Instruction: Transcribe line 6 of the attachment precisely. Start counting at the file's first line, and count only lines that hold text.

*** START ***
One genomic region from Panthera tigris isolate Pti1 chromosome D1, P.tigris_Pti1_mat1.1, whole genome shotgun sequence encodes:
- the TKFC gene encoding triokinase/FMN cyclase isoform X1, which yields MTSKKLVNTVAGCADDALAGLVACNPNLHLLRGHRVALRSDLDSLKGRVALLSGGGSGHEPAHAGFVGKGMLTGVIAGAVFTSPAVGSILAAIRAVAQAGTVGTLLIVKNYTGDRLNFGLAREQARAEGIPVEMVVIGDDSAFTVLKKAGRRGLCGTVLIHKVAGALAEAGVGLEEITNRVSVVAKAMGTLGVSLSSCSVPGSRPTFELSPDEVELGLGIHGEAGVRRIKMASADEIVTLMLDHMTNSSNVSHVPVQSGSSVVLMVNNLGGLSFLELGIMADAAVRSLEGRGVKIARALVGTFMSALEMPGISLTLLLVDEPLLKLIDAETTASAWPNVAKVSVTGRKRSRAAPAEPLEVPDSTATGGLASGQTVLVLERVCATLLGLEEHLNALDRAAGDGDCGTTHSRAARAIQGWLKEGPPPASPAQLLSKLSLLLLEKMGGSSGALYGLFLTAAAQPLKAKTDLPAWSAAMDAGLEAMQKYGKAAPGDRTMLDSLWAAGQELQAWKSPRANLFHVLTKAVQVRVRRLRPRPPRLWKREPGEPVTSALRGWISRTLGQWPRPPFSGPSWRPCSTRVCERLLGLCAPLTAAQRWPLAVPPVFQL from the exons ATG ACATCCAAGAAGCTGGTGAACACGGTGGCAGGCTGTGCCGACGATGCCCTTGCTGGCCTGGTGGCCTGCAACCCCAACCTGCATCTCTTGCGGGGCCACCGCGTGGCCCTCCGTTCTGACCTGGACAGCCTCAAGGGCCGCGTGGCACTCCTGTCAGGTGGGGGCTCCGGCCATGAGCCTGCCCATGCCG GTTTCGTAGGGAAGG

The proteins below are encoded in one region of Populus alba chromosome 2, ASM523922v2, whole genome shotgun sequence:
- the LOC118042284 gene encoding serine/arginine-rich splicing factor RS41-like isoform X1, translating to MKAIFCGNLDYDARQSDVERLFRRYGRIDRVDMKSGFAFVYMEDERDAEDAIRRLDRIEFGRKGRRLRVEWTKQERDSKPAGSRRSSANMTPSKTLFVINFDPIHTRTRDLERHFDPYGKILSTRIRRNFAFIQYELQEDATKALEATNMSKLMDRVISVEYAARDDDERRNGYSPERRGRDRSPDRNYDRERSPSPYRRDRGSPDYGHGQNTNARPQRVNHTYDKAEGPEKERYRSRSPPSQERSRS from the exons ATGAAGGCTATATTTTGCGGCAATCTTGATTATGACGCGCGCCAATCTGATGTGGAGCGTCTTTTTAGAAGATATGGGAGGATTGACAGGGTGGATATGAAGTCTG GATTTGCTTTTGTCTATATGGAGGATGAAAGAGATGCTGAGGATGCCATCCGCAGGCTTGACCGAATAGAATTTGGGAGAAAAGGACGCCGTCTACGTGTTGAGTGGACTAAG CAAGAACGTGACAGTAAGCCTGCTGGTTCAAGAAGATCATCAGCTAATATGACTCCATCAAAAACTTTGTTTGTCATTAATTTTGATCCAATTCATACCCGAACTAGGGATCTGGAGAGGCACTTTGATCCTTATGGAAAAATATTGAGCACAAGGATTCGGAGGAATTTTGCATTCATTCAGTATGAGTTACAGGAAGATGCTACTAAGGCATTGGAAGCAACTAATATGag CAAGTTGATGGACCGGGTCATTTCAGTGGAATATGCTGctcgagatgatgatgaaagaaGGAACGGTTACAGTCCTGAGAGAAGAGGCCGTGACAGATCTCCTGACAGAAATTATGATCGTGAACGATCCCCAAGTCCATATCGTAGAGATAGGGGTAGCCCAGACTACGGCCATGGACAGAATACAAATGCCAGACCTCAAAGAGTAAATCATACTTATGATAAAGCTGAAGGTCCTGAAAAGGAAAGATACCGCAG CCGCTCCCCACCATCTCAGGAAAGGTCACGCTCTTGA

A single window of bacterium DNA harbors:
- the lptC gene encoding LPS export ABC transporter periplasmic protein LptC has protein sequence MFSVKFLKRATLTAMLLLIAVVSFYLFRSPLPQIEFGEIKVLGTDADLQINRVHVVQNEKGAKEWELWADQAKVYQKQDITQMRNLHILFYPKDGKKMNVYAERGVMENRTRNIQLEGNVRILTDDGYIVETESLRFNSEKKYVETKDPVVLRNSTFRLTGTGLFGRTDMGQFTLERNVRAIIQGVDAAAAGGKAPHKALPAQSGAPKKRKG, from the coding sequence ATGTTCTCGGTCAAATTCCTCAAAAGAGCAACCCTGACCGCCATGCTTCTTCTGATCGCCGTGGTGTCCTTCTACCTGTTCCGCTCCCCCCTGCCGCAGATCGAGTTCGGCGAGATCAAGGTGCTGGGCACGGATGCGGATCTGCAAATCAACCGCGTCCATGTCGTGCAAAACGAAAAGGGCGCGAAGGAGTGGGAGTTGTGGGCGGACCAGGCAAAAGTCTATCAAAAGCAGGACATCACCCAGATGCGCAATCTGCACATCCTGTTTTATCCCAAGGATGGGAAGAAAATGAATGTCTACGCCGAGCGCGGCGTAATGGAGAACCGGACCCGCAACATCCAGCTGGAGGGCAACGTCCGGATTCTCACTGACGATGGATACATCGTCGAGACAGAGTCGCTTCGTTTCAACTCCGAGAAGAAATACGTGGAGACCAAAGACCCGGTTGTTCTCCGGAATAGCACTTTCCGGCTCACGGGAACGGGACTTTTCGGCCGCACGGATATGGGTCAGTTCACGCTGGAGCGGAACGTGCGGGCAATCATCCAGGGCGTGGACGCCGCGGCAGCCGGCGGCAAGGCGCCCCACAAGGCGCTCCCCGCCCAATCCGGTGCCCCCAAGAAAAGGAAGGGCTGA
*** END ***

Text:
- the lptC gene encoding LPS export ABC transporter periplasmic protein LptC has protein sequence MFSVKFLKRATLTAMLLLIAVVSFYLFRSPLPQIEFGEIKVLGTDADLQINRVHVVQNEKGAKEWELWADQAKVYQKQDITQMRNLHILFYPKDGKKMNVYAERGVMENRTRNIQLEGNVRILTDDGYIVETESLRFNSEKKYVETKDPVVLRNSTFRLTGTGLFGRTDMGQFTLERNVRAIIQGVDAAAAGGKAPHKALPAQSGAPKKRKG, from the coding sequence ATGTTCTCGGTCAAATTCCTCAAAAGAGCAACCCTGACCGCCATGCTTCTTCTGATCGCCGTGGTGTCCTTCTACCTGTTCCGCTCCCCCCTGCCGCAGATCGAGTTCGGCGAGATCAAGGTGCTGGGCACGGATGCGGATCTGCAAATCAACCGCGTCCATGTCGTGCAAAACGAAAAGGGCGCGAAGGAGTGGGAGTTGTGGGCGGACCAGGCAAAAGTCTATCAAAAGCAGGACATCACCCAGATGCGCAATCTGCACATCCTGTTTTATCCCAAGGATGGGAAGAAAATGAATGTCTACGCCGAGCGCGGCGTAATGGAGAACCGGACCCGCAACATCCAGCTGGAGGGCAACGTCCGGATTCTCACTGACGATGGATACATCGTCGAGACAGAGTCGCTTCGTTTCAACTCCGAGAAGAAATACGTGGAGACCAAAGACCCGGTTGTTCTCCGGAATAGCACTTTCCGGCTCACGGGAACGGGACTTTTCGGCCGCACGGATATGGGTCAGTTCACGCTGGAGCGGAACGTGCGGGCAATCATCCAGGGCGTGGACGCCGCGGCAGCCGGCGGCAAGGCGCCCCACAAGGCGCTCCCCGCCCAATCCGGTGCCCCCAAGAAAAGGAAGGGCTGA